Since 2011, the United States FDA has imposed a ban on importing Synsepalum dulcificum (specifying 'miraculin') from its origin in Taiwan, declaring it as an "illegal undeclared sweetener". However the ban does not apply when it is imported from other countries.[23] In 2021, the company Baïa Food Co. in Spain was granted to put Dried Miracle Berry on the market in the EU.[24]


  1. ^ Botanic Gardens Conservation International (BGCI) & IUCN SSC Global Tree Specialist Group (2018). "Synsepalum dulcificum". IUCN Red List of Threatened Species. 2018: e.T87719610A147296202. Retrieved 16 January 2023.
  2. ^ "Synsepalum dulcificum (Schumach. & Thonn.) Daniell". Plants of the World Online. Royal Botanic Gardens Kew. Retrieved 6 March 2019.
  3. ^ a b c Wiersema, John Harry; León, Blanca (1999). World Economic Plants: A Standard Reference. CRC Press. p. 661. ISBN 0-8493-2119-0.
  4. ^ Peter Hanelt, ed. (2001). Mansfeld's encyclopedia of agricultural and horticultural crops. Vol. 2. Springer. p. 1660. ISBN 3-540-41017-1. Archived from the original on 4 June 2016.
  5. ^ a b c d e f James A. Duke, Judith L. DuCellier, ed. (1993). CRC handbook of alternative cash crops. CRC Press. pp. 433–434. ISBN 0-8493-3620-1.
  6. ^ John C. Roecklein, PingSun Leung, ed. (1987). A Profile of economic plants. Transaction Publishers. p. 412. ISBN 0-88738-167-7.
  7. ^ a b Bascom, William R. (January 1951). "Yoruba Food". Africa. 20 (1). Cambridge University Press: 47. doi:10.2307/1156157. JSTOR 1156157. S2CID 149837516.
  8. ^ a b Plant inventory. Vol. 58: Seeds and plants imported. United States Department of Agriculture. 1919. p. 42.
  9. ^ a b Levin, Rachel B. (23 June 2009). "Ancient Berry, Modern Miracle: The Sweet Benefits of Miracle Fruit". thefoodpaper.com. Archived from the original on 10 August 2009. Retrieved 20 August 2009.
  10. ^ McCurry, Justin (25 November 2005). "Miracle berry lets Japanese dieters get sweet from sour". The Guardian. London. Archived from the original on 29 August 2013. Retrieved 28 May 2008.
  11. ^ Koizumi A, Tsuchiya A, Nakajima K, Ito K, Terada T, Shimizu-Ibuka A, Briand L, Asakura T, Misaka T, Abe K (2011). "Human sweet taste receptor mediates acid-induced sweetness of miraculin". Proc. Natl. Acad. Sci. U.S.A. 108 (40): 16819–24. doi:10.1073/pnas.1016644108. PMC 3189030. PMID 21949380.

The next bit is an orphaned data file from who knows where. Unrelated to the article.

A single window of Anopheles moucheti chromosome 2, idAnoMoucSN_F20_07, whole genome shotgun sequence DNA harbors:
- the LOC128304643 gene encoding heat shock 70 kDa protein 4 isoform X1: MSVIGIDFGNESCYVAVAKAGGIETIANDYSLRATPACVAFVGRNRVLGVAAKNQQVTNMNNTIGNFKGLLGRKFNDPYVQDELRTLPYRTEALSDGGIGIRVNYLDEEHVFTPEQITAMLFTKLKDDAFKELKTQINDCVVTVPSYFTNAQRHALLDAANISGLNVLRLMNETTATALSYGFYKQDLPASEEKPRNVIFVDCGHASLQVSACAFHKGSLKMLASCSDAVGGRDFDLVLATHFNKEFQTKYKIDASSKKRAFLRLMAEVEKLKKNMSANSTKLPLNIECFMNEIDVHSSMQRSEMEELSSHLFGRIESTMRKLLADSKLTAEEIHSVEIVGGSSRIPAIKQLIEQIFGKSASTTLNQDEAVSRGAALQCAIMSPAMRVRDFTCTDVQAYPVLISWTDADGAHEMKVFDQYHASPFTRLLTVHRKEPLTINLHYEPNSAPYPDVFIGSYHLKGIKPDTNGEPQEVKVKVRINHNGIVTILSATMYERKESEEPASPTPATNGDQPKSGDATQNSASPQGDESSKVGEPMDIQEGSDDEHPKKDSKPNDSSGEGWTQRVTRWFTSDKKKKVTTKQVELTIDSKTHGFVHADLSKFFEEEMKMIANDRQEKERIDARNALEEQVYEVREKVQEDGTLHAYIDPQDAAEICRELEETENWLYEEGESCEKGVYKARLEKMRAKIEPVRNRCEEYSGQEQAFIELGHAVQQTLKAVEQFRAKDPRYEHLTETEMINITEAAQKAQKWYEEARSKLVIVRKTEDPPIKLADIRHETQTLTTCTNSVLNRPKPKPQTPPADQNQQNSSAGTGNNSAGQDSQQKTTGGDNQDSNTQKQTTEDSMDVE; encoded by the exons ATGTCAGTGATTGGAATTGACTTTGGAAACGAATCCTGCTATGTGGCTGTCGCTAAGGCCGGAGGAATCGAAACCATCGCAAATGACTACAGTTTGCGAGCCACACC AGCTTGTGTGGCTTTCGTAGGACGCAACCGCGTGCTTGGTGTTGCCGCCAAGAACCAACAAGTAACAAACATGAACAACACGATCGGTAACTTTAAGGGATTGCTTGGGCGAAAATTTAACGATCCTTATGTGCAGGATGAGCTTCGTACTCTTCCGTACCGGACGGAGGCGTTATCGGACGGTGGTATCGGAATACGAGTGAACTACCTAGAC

12. ^ Park, Madison (25 March 2009). "Miracle fruit turns sour things sweet". CNN. Archived from the original on 27 March 2009. Retrieved 25 March 2009.
  13. ^ Mangold, Tom (28 April 2008). "Sweet and sour tale of the miracle berry". The Week. Archived from the original on 16 November 2011. Retrieved 31 October 2011.
  14. ^ "The miracle berry". BBC. 28 April 2008. Archived from the original on 1 May 2008. Retrieved 28 May 2008.
  15. ^ Rowe, Aaron (7 December 2006). "Super Lettuce Turns Sour Sweet". Wired Magazine. Archived from the original on 31 August 2008. Retrieved 22 July 2008.
  16. ^ Farrell, Patrick; Kassie Bracken (28 May 2008). "A Tiny Fruit That Tricks the Tongue". The New York Times. Archived from the original on 12 June 2008. Retrieved 28 May 2008.
  17. ^ Inglett, G. E.; Dowling, B.; Albrecht, J. J.; Hoglan, F. A. (1965). "Taste Modifiers, Taste-Modifying Properties of Miracle Fruit (Synsepalum Dulcificum)". Journal of Agricultural and Food Chemistry. 13 (3): 284–287. doi:10.1021/jf60139a026.
  18. ^ Inglett, G. E.; May, J. F. (1968). "Tropical plants with unusual taste properties". Economic Botany. 22 (4): 326–331. doi:10.1007/BF02908127. S2CID 44903479.
  19. ^ Hirai, Tadayoshi; Go Fukukawa; Hideo Kakuta; Naoya Fukuda; Hiroshi Ezura (2010). "Production of Recombinant Miraculin Using Transgenic Tomatoes in a Closed Cultivation System". Journal of Agricultural and Food Chemistry. 58 (10): 6096–6101. doi:10.1021/jf100414v. ISSN 0021-8561. PMID 20426470.
  20. ^ Sun, Hyeon-Jin; Hiroshi Kataoka; Megumu Yano; Hiroshi Ezura (2007). "Genetically stable expression of functional miraculin, a new type of alternative sweetener, in transgenic tomato plants". Plant Biotechnology Journal. 5 (6): 768–777. doi:10.1111/j.1467-7652.2007.00283.x. ISSN 1467-7644. PMID 17692073.
  21. ^ Oliver-Bever, Bep (1986). Medicinal plants in tropical West Africa. Cambridge University Press. p. 266. ISBN 0-521-26815-X.
  22. ^ Farrell P, Bracken K (28 May 2008). "A Tiny Fruit That Tricks the Tongue". The New York Times. Retrieved 17 May 2016.
  23. ^ "Synsepalum dulcificum Import Alert 45-07; Taiwan". US Food and Drug Administration. 5 February 2018. Retrieved 9 February 2018.
  24. ^ foodnavigator.com (15 June 2021). "Baïa Food eyes 'untapped' potential of 'Dried Miracle Berries' in sugar reduction after Novel Foods approval". foodnavigator.com. Retrieved 29 August 2022.